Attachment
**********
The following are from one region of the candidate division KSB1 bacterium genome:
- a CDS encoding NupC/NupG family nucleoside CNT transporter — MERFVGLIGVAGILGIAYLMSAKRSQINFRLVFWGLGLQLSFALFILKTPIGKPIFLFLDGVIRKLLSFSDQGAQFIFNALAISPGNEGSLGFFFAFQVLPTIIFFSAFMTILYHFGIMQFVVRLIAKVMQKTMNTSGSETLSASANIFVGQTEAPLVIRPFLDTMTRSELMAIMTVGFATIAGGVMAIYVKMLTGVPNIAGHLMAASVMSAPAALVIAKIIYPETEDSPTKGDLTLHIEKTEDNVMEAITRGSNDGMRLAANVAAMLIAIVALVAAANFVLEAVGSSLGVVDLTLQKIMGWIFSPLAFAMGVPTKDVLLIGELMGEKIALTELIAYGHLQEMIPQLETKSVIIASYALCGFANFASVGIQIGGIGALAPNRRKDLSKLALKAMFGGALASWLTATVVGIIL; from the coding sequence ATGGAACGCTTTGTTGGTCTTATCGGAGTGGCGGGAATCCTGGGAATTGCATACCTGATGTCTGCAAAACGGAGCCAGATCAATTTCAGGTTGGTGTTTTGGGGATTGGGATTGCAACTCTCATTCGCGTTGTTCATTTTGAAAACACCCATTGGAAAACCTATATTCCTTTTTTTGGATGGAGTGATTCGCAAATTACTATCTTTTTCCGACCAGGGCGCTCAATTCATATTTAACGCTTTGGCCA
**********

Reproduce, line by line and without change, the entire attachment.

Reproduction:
The following are from one region of the candidate division KSB1 bacterium genome:
- a CDS encoding NupC/NupG family nucleoside CNT transporter — MERFVGLIGVAGILGIAYLMSAKRSQINFRLVFWGLGLQLSFALFILKTPIGKPIFLFLDGVIRKLLSFSDQGAQFIFNALAISPGNEGSLGFFFAFQVLPTIIFFSAFMTILYHFGIMQFVVRLIAKVMQKTMNTSGSETLSASANIFVGQTEAPLVIRPFLDTMTRSELMAIMTVGFATIAGGVMAIYVKMLTGVPNIAGHLMAASVMSAPAALVIAKIIYPETEDSPTKGDLTLHIEKTEDNVMEAITRGSNDGMRLAANVAAMLIAIVALVAAANFVLEAVGSSLGVVDLTLQKIMGWIFSPLAFAMGVPTKDVLLIGELMGEKIALTELIAYGHLQEMIPQLETKSVIIASYALCGFANFASVGIQIGGIGALAPNRRKDLSKLALKAMFGGALASWLTATVVGIIL; from the coding sequence ATGGAACGCTTTGTTGGTCTTATCGGAGTGGCGGGAATCCTGGGAATTGCATACCTGATGTCTGCAAAACGGAGCCAGATCAATTTCAGGTTGGTGTTTTGGGGATTGGGATTGCAACTCTCATTCGCGTTGTTCATTTTGAAAACACCCATTGGAAAACCTATATTCCTTTTTTTGGATGGAGTGATTCGCAAATTACTATCTTTTTCCGACCAGGGCGCTCAATTCATATTTAACGCTTTGGCCA